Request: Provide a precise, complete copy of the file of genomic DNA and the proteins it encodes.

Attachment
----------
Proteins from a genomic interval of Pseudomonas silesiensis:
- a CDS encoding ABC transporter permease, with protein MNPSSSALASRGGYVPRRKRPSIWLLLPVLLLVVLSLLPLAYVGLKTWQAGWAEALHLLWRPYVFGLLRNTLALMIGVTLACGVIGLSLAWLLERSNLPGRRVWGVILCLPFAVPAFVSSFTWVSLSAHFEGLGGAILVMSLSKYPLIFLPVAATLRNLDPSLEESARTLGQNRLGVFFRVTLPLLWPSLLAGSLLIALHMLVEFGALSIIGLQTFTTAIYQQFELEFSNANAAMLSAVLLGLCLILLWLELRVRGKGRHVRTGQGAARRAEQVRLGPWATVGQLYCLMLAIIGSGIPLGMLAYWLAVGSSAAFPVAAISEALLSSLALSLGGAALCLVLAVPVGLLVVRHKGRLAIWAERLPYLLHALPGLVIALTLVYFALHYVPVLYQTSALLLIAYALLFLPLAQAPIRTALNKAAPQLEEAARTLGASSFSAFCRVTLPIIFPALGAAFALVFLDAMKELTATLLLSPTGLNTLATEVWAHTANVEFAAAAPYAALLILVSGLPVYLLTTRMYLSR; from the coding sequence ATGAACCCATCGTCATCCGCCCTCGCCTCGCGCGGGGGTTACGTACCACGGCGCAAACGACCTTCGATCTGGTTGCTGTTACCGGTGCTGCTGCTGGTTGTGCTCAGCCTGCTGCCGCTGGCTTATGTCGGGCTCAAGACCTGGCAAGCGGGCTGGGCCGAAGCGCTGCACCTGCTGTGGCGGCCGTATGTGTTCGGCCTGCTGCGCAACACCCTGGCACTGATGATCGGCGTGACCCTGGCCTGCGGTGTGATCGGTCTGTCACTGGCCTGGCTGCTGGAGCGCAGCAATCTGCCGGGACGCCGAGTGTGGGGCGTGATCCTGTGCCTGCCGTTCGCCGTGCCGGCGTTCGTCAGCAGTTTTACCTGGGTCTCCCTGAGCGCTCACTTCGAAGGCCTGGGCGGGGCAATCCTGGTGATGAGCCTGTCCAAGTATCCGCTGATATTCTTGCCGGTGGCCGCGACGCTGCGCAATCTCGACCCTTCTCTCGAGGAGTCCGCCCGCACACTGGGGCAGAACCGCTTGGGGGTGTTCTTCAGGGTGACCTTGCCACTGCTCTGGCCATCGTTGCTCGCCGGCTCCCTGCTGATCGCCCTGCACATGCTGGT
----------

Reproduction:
Proteins from a genomic interval of Pseudomonas silesiensis:
- a CDS encoding ABC transporter permease, with protein MNPSSSALASRGGYVPRRKRPSIWLLLPVLLLVVLSLLPLAYVGLKTWQAGWAEALHLLWRPYVFGLLRNTLALMIGVTLACGVIGLSLAWLLERSNLPGRRVWGVILCLPFAVPAFVSSFTWVSLSAHFEGLGGAILVMSLSKYPLIFLPVAATLRNLDPSLEESARTLGQNRLGVFFRVTLPLLWPSLLAGSLLIALHMLVEFGALSIIGLQTFTTAIYQQFELEFSNANAAMLSAVLLGLCLILLWLELRVRGKGRHVRTGQGAARRAEQVRLGPWATVGQLYCLMLAIIGSGIPLGMLAYWLAVGSSAAFPVAAISEALLSSLALSLGGAALCLVLAVPVGLLVVRHKGRLAIWAERLPYLLHALPGLVIALTLVYFALHYVPVLYQTSALLLIAYALLFLPLAQAPIRTALNKAAPQLEEAARTLGASSFSAFCRVTLPIIFPALGAAFALVFLDAMKELTATLLLSPTGLNTLATEVWAHTANVEFAAAAPYAALLILVSGLPVYLLTTRMYLSR; from the coding sequence ATGAACCCATCGTCATCCGCCCTCGCCTCGCGCGGGGGTTACGTACCACGGCGCAAACGACCTTCGATCTGGTTGCTGTTACCGGTGCTGCTGCTGGTTGTGCTCAGCCTGCTGCCGCTGGCTTATGTCGGGCTCAAGACCTGGCAAGCGGGCTGGGCCGAAGCGCTGCACCTGCTGTGGCGGCCGTATGTGTTCGGCCTGCTGCGCAACACCCTGGCACTGATGATCGGCGTGACCCTGGCCTGCGGTGTGATCGGTCTGTCACTGGCCTGGCTGCTGGAGCGCAGCAATCTGCCGGGACGCCGAGTGTGGGGCGTGATCCTGTGCCTGCCGTTCGCCGTGCCGGCGTTCGTCAGCAGTTTTACCTGGGTCTCCCTGAGCGCTCACTTCGAAGGCCTGGGCGGGGCAATCCTGGTGATGAGCCTGTCCAAGTATCCGCTGATATTCTTGCCGGTGGCCGCGACGCTGCGCAATCTCGACCCTTCTCTCGAGGAGTCCGCCCGCACACTGGGGCAGAACCGCTTGGGGGTGTTCTTCAGGGTGACCTTGCCACTGCTCTGGCCATCGTTGCTCGCCGGCTCCCTGCTGATCGCCCTGCACATGCTGGT